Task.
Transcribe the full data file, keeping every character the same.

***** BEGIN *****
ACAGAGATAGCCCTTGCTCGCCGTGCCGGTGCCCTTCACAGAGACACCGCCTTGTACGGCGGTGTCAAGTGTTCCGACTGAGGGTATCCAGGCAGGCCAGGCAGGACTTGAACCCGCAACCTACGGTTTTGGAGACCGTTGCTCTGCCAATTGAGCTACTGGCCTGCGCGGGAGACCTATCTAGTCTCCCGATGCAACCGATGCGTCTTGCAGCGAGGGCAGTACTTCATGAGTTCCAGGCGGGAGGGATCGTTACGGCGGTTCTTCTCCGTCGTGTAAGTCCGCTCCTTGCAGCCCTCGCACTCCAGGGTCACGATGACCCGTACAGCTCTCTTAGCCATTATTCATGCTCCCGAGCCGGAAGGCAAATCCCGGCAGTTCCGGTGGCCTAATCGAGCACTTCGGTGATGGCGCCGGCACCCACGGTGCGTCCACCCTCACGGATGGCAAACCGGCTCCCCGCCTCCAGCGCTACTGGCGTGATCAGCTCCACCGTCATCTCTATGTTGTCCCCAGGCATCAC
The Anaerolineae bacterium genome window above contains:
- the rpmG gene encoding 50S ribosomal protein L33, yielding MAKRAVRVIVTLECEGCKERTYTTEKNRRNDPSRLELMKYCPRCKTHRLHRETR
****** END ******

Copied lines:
ACAGAGATAGCCCTTGCTCGCCGTGCCGGTGCCCTTCACAGAGACACCGCCTTGTACGGCGGTGTCAAGTGTTCCGACTGAGGGTATCCAGGCAGGCCAGGCAGGACTTGAACCCGCAACCTACGGTTTTGGAGACCGTTGCTCTGCCAATTGAGCTACTGGCCTGCGCGGGAGACCTATCTAGTCTCCCGATGCAACCGATGCGTCTTGCAGCGAGGGCAGTACTTCATGAGTTCCAGGCGGGAGGGATCGTTACGGCGGTTCTTCTCCGTCGTGTAAGTCCGCTCCTTGCAGCCCTCGCACTCCAGGGTCACGATGACCCGTACAGCTCTCTTAGCCATTATTCATGCTCCCGAGCCGGAAGGCAAATCCCGGCAGTTCCGGTGGCCTAATCGAGCACTTCGGTGATGGCGCCGGCACCCACGGTGCGTCCACCCTCACGGATGGCAAACCGGCTCCCCGCCTCCAGCGCTACTGGCGTGATCAGCTCCACCGTCATCTCTATGTTGTCCCCAGGCATCAC
The Anaerolineae bacterium genome window above contains:
- the rpmG gene encoding 50S ribosomal protein L33, yielding MAKRAVRVIVTLECEGCKERTYTTEKNRRNDPSRLELMKYCPRCKTHRLHRETR